Making Sense of Financial Innovation
New technologies and a proliferation of products have created new complexity, even as many everyday investors are looking for simplicity.
This analyst blog is part of our coverage of the 2017 Morningstar Investment Conference.
Closing out the first day of the Morningstar Investment Conference, Tricia Rothschild and Don Phillips of Morningstar, Ritholtz Wealth Management's Josh Brown, and IBM Watson Financial Services' Paolo Sironi explored how innovation is disrupting the financial industry
Not Everything New is New
What exactly counts as innovation in financial services? Brown thinks a lot of what we call innovation is just repackaging. For example, in the '30s we would have been talking about the disruptive force of open-end funds, but really they were just a slightly different version of the then-dominant closed-end fund structure.
He sees that extending to today. Robo-advice is, functionally speaking, a different user interface on top of a lifecycle (target-date) fund that you could have bought for years. People like that they can see it on their phone and want some customization, but in the end it is just repackaging.
Phillips said what qualifies as innovation isn't always a positive. He thinks what investors want is simplicity in a financial world that is designed to deliver complexity. But instead things get over-engineered. The example was indexes. An idea that started out very simply has exploded to the point where some index families now have over one million indexes.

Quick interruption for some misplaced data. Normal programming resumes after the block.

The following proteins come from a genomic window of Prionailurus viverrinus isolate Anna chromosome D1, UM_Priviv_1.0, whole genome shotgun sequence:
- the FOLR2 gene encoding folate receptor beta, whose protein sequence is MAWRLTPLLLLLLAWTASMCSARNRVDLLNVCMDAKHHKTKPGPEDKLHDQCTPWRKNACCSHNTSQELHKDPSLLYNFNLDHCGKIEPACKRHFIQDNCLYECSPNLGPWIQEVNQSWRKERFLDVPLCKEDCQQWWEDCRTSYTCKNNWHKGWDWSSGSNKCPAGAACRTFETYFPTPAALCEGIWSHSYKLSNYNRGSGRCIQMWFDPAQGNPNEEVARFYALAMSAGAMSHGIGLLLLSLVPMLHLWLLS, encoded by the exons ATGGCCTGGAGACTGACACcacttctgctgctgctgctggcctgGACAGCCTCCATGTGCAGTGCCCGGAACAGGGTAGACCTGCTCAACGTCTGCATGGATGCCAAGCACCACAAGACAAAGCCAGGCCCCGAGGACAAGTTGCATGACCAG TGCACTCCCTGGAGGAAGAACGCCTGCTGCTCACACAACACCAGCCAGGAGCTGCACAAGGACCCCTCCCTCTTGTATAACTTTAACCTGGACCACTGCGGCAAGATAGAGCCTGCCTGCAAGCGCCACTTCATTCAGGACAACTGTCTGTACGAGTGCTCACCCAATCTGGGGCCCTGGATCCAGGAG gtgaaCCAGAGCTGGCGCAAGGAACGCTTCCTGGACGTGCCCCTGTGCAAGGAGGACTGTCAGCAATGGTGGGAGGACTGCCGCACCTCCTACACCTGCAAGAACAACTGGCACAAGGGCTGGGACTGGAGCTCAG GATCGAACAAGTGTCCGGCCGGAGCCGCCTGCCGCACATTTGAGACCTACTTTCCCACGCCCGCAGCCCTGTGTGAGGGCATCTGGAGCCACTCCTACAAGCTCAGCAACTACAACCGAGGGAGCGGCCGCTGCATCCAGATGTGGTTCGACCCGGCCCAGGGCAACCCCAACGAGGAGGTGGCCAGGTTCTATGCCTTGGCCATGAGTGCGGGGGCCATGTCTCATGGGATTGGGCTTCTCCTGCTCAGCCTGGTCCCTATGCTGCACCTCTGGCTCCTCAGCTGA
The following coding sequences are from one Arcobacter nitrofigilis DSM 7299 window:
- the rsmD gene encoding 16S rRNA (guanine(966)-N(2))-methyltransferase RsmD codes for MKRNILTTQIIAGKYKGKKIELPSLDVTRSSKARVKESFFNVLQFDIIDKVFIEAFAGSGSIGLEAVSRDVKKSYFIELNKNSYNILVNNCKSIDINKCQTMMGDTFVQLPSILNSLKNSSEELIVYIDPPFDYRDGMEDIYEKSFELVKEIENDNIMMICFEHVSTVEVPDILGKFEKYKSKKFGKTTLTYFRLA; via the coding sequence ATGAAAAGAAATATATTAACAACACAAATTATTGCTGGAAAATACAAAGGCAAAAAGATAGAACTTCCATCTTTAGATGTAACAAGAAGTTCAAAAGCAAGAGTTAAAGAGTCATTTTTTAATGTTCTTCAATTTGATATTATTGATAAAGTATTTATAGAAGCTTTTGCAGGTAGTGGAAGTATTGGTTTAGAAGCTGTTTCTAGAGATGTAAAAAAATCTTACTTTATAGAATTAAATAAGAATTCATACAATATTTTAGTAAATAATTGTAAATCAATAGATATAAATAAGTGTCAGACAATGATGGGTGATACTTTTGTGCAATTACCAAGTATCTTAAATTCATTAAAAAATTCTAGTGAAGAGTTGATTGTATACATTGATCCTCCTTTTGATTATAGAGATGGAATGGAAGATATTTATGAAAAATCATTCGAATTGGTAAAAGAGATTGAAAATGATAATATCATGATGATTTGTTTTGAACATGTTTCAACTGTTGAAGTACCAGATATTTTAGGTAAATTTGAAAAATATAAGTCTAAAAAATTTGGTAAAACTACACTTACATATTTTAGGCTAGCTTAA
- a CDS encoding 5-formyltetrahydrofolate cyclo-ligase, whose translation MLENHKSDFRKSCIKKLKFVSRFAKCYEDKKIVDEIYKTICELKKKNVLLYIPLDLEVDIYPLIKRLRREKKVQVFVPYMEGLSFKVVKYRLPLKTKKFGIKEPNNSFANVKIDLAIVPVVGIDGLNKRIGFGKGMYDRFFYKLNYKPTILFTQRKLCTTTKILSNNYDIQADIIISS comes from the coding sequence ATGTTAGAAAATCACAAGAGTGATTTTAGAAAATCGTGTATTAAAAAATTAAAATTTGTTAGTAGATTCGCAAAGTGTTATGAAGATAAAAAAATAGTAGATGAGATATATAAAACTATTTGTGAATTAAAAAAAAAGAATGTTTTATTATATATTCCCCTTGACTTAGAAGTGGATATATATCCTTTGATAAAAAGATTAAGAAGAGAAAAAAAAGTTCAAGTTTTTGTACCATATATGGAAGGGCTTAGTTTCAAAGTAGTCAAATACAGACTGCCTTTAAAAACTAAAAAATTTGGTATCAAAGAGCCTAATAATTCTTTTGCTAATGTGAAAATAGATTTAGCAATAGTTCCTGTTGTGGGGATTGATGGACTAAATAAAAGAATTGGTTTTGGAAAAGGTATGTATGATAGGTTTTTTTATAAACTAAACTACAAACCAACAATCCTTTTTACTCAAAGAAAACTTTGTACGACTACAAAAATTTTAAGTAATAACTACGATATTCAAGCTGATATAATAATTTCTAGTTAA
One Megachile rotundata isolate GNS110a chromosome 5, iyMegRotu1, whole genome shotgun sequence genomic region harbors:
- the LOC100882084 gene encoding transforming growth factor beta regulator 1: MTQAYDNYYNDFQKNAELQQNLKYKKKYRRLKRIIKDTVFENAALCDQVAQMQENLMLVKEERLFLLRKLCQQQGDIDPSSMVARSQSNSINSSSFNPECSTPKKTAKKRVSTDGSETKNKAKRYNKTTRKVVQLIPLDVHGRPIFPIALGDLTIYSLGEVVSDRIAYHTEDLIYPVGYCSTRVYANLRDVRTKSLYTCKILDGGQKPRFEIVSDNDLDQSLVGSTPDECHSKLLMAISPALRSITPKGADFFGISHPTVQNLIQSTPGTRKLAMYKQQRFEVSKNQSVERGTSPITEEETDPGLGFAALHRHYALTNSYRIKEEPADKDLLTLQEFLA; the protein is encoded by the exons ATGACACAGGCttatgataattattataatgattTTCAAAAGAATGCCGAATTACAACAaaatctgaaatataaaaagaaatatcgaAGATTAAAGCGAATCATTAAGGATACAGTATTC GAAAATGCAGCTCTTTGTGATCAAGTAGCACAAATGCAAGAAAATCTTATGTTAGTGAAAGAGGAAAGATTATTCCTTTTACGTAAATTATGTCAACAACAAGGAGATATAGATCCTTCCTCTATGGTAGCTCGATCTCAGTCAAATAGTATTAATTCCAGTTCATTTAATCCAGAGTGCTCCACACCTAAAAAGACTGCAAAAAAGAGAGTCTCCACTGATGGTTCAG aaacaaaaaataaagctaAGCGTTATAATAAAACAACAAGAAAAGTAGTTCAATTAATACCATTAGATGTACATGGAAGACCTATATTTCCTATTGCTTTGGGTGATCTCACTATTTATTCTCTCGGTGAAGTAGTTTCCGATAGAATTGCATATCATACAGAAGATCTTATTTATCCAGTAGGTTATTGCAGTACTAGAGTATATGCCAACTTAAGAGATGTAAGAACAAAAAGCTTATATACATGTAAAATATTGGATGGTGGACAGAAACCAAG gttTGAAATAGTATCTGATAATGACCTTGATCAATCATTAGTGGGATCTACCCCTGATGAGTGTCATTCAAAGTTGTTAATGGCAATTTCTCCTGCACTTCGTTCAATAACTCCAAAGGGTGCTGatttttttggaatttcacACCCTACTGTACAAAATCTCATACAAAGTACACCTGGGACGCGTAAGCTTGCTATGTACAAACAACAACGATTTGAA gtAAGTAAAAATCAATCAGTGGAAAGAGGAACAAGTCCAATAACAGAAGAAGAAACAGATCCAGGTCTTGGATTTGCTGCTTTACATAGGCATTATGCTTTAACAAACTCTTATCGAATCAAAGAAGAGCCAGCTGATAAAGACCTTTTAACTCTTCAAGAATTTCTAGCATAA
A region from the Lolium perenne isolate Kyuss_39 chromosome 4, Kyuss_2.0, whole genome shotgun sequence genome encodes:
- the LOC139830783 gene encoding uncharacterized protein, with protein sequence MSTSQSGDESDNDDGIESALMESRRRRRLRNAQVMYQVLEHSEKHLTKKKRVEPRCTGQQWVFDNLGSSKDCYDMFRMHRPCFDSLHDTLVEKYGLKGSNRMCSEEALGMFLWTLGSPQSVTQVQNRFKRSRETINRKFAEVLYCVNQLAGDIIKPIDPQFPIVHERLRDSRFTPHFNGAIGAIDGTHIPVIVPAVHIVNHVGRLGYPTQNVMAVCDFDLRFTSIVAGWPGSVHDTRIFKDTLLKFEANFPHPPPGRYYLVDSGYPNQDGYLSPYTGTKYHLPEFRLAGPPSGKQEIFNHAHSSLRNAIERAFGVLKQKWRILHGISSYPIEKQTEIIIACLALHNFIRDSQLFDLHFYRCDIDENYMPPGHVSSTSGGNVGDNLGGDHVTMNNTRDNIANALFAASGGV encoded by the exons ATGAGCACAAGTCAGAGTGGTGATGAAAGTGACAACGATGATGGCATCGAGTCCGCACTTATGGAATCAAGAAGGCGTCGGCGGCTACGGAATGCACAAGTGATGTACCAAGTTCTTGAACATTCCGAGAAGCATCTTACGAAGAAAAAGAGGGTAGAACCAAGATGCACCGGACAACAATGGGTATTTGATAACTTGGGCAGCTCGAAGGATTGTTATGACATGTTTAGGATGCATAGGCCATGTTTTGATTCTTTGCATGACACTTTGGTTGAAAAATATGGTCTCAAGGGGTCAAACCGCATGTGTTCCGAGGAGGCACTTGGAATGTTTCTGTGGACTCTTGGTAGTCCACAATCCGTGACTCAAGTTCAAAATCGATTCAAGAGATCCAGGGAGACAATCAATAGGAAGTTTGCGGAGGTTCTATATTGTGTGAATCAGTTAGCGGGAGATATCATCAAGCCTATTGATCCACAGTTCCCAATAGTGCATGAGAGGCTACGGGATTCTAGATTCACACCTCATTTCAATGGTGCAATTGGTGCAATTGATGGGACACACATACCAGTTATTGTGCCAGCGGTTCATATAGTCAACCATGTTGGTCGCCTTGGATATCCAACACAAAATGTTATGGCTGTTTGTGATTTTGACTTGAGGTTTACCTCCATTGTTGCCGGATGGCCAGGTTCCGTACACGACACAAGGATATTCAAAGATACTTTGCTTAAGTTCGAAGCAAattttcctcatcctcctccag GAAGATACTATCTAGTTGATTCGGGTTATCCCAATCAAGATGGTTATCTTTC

Sironi thinks the primary transformation the financial industry needs to go through is moving from delivering financial transactions to being more focused on services. He expects this is where most of the innovation will come from in the coming years.
Brown thinks many the primary beneficiaries of recent innovation have been practitioners and advisors more than investors. He doesn't see this as being necessarily a bad thing as advisors are needed for any given solution to scale. Most individuals just aren't plugged into investing enough to be following the changes in the industry.
Phillips sees the importance of widening the community of investors so they can take advantage of new tools. Most of the new services today are targeted toward HENRYs (high earnings, not rich yet) who were already being well served by the financial industry. This isn't a surprise given that the investment community doesn't look like the world at large, so they tend to focus products on people that have similar profiles to themselves. Phillips advocated for a broader representation of women and minorities into the industry to help find the best way to benefit more people.
You Need to be the Bouncer
Where does that leave advisors trying to help their clients? Brown thinks their role in a world of rapidly proliferating products is to be the bouncer willing to say no to a client who wants to buy an unsuitable product and to narrow down the mind-boggling number of choices to something more manageable.